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Chapter 1: Asad's Post-Soviet Predicament
from Syria Beyond the Peace Process

Peace in the Middle East can't be achieved [only] through a reconciliation between Israel and the Palestinians.
-- President Sleyman Demirel of Turkey

In the Prism of the Peace Process

In the course of an informative October 1993 interview on the MacNeil/Lehrer NewsHour, Charlayne Hunter-Gault quizzed President Hafiz al-Asad about current issues. What did he think of the just-signed Declaration of Principles between Israel and the Palestine Liberation Organization (PLO)? Did he feel "the earth tremble" when Yitzhak Rabin and Yasir 'Arafat shook hands? Was he ready to compromise with Israel about the Golan Heights? How far apart was his position from Israel's? Every one of Hunter-Gault's thirty-one questions to Asad, in fact, pertained to Syrian negotiations with Israel, the peace process.

Hunter-Gault does not stand alone in her emphasis. Nearly all American discussion of Syria focuses on that country's relations with Israel. In a typical statement after meeting with Asad, Secretary of State Warren Christopher said he and the president had covered "a wide range of topics, but the great majority of the time was spent discussing progress in the [Syrian-Israeli] peace negotiations. Every question asked of Presidents Bill Clinton and Asad after their two meetings in 1994 pertained to the peace process. Every mention of Syria in a major May 1994 policy address by Anthony Lake, Clinton's national security advisor, concerned the peace process. Recent American books on Syrian politics bear such titles as Syria and the Middle East Peace Process and The Superpowers and the Syrian-Israeli Conflict.

Looking at Syria through the prism of its relations with Israel reflects two facets of American foreign policy: a widespread media and scholarly fascination with Israel and a governmental emphasis on ending the Arab-Israeli conflict.

But Syria is a country of some fourteen million persons; seeing it only as an adjunct of Israel ignores other aspects of that country, including much that directly concerns Americans. On the positive side, for example, Damascus stands as a Middle Eastern stalwart resisting the surge of fundamentalist Islam; and Syria's oil industry, producing over 600,000 barrels per day, has recently emerged as a significant exporter. On the negative side, Asad's record of repression in Syria deeply offends American sensibilities. Damascus's occupation and domination of Lebanon harms American interests and runs counter to U.S. principles. Its support for terrorist organizations has made it complicit in the death of more American citizens than any other state in the past two decades. Over a quarter of the heroin entering the United States comes from territories under Asad's control. Damascus plays an integral role in a shrinking but still potent network of anti-American regimes extending from North Korea to Iran to Libya. Its support for the Worker's Party of Kurdistan (Partiya Karkerana Kurdistan, or PKK) erodes the stability of Turkey, a NATO ally.

Focusing almost exclusively on the potential for a peace agreement between Israel and Syria slights the full range of important items on the U.S.-Syrian bilateral agenda, thereby skewing the policy debate and permitting a number of false expectations to develop. For example, although there is no necessary connection between the peace process and Syrian support for terrorism (e.g., Syrian support for the anti-Turkish PKK), Syria's officials are confident that if their government reaches an agreement with Israel, the U.S. government will remove it from the list of states sponsoring terrorism; it is not clear that American officials have done much to disabuse Asad of this notion. Similarly, emphasis on the Israel-Syria peace talks makes comment on other items-like Syrian domination of Lebanon-undiplomatic and out-of-bounds. Thus, the U.S. government has refrained from even verbally protesting Asad's conquest of Lebanon, fearing that to do so would obstruct Israeli-Syrian negotiations.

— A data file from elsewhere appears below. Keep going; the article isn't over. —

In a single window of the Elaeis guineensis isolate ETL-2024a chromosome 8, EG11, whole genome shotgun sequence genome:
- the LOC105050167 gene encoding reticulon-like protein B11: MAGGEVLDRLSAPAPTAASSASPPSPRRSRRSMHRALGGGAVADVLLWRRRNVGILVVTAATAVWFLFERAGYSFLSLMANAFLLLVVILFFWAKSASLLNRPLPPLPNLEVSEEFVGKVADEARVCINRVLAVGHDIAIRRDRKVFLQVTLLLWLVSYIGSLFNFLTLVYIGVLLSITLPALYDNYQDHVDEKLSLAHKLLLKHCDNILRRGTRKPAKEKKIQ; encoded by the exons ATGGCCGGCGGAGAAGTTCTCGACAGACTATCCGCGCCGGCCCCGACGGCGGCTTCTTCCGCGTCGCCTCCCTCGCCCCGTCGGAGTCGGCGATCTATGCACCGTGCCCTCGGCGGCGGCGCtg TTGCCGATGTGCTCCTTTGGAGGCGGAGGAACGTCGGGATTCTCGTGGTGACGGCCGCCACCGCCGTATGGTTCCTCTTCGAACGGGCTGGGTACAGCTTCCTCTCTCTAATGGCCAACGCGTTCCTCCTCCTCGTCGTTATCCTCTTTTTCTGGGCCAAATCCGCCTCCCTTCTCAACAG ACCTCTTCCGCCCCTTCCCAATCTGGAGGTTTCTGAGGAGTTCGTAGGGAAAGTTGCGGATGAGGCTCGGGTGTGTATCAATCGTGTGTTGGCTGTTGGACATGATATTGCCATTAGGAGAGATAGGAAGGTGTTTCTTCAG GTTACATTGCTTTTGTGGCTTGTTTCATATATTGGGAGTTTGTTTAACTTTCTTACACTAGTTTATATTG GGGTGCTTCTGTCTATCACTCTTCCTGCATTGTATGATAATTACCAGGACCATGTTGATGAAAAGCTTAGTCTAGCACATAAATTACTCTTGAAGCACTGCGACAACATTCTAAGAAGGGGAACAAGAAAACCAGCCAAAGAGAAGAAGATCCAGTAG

Peace process exclusivity also leads to all of Syrian public life being seen through the prism of foreign relations, rather than the other way around. Analysts assess symptoms, not causes. When the New Republic argues in an editorial that "Peace with Israel would require a deep change in the nature of [Asad's] regime," it's got things exactly backwards: changes in the regime must precede peace with Israel. The Golan issue surely has less importance for Asad than, for example, Syria's standing among the Arab states. Rather than concentrate on symptoms-Asad's willingness to allow an Israeli embassy in Damascus or the purposes of his military buildup-we should examine Asad's views of the world and Syria's place in it. Analysts need to focus less on questions like "On what terms will Asad make peace with Israel?" or even "Does Asad intend to make peace with Israel?" but rather on "How will Asad cope with the unpleasant realities of the post-Soviet period?"

This wider perspective turns up several important conclusions:

  • While Asad shares with other authoritarian leaders the goal of personal and regime survival, he stands apart from most of them in his willingness to resort to extreme means to achieve his ends. To keep himself and his fellow 'Alawis in power, he could do anything from destroy a Syrian city (as he did to Hama in 1982) to reverse a lifetime of anti-Zionism and sign a peace treaty with Israel.
  • However, Asad has not so far made a choice for peace with Israel (except a peace solely on his terms) and is likely to avoid any compromise unless essential to ensure the stability of his rule. U.S. importuning has little impact on his actions; to affect Asad's actions means altering the calculus of his decisionmaking.
  • Asad has successfully developed a relationship with Washington based almost solely on the peace process while preserving a strategic relationship with the Islamic Republic of Iran which violently opposes the same process. This fits into his consistent effort to avoid committing to a policy; in contrast to the bold risk-taking of Anwar as-Sadat, Asad prefers to move two contrary ways at once, thereby retaining options, escape routes, and future possibilities.